Corporation tax isnt my field. Your right about the rates but the important part is *profit*. Pretty much anything you can think of can be deducted by a competent* accountant to reduce those profits. Loss relief, carrying it back etc is always a good one. Plus you get goodwill, depreciation of assets, losses to write off and so on.
* Good luck getting one of them, about 1/3 k speak to are worth the time of day.
So personal tax 101.
It's my job, so this is the legit lowdown
The trick is to pay yourself exactly the lower earnings limit for National Insurance through PAYE, and take the rest as dividends. At the lower earning level, your employer and you pay a % on income over it. How much is 12% of £0.00 again?
Tax gets more fun. You have the personal allowance, roughly £4,500 is unused, then you get the dividend allowance on top. You draw the profits out the business as dividends, at a 7.5% rate. This is far cheaper than tax and NI through PAYE. If it wasn't, you would be a sole trader (or if your smart a LLP).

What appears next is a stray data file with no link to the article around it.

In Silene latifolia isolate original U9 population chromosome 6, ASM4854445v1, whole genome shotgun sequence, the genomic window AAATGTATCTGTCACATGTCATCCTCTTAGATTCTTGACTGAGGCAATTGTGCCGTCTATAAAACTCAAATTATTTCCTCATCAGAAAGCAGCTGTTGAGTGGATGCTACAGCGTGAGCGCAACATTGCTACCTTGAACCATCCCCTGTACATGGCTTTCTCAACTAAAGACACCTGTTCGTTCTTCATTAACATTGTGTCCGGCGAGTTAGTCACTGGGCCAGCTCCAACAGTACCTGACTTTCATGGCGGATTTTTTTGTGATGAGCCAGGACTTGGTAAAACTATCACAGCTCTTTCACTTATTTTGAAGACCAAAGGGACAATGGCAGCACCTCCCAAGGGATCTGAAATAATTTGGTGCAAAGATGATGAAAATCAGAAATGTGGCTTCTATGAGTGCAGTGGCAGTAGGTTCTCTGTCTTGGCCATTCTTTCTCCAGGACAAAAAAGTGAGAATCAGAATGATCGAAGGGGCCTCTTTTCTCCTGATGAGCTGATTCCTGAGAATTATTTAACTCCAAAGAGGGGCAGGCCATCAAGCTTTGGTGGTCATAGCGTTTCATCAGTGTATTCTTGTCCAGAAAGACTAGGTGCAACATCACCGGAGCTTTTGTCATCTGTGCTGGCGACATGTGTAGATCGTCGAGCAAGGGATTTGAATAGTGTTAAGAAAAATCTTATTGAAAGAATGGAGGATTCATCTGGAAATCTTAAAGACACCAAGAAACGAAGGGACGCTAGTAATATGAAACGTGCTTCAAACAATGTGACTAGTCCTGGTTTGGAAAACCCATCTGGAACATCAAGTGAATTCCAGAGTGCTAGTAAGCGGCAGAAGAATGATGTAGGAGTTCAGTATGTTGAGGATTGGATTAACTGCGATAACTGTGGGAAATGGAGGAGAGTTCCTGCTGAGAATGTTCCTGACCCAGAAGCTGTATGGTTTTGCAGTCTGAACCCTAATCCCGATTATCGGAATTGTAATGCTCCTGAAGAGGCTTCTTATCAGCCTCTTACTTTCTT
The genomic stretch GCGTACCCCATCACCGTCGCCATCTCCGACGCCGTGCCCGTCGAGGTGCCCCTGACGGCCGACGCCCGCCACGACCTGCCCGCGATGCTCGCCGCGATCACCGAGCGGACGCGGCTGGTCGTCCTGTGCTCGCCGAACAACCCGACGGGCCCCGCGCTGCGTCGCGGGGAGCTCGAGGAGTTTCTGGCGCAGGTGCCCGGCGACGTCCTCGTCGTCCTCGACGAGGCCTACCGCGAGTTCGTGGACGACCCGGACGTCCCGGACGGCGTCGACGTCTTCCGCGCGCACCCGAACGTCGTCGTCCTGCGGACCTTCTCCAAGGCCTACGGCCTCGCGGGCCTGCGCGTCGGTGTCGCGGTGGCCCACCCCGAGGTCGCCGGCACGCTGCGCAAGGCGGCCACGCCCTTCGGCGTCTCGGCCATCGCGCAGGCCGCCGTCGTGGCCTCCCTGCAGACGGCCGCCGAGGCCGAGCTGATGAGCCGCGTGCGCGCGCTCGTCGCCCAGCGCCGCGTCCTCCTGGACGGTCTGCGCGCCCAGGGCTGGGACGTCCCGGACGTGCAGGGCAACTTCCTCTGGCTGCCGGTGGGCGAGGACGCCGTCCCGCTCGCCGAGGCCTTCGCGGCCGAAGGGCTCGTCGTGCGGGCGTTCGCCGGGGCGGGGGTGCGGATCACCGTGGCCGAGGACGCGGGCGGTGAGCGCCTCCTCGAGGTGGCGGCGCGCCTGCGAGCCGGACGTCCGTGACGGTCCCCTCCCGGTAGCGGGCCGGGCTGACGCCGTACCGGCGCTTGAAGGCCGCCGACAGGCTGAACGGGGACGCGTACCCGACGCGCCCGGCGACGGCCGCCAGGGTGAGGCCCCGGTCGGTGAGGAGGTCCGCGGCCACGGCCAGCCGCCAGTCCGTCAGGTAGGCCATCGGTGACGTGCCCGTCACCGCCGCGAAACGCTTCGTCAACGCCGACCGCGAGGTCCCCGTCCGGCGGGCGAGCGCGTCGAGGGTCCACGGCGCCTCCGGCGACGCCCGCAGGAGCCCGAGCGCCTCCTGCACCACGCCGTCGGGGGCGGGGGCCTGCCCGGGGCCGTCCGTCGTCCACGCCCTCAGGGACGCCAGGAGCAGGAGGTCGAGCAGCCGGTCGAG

Even though you paid £0.00 in contributions, as you have made the LEL each week you qualify for the benefits that come from NI. The company that pays you is responsible for paying your entitlements, such as SSP, holiday pay etc. Its your company. If your refusing to pay yourself then you are ripping yourself off. If that doesn't sound daft than I have a bridge to sell you in Middlesbrough. If your employer can't afford SSP, they can claim help through PAYE, or send you to the dole office with a SSP1. Either way, you have those rights, and your dodging tax by bending the law into a pretzel, while denying yourself employment rights you are responsible for making sure you get.
All this to help some multinational shave 1% off its pay bill. This is just like uber, deliveroo, hermes, and and there "self employed" staff, Lorraine Kelly and her career acting as, errrr Lorraine Kelly, and so on. Just like all those people who paid themselves via a "loan" that was never collected, such as, Glasgow Rangers.
Franz Kafka would be proud.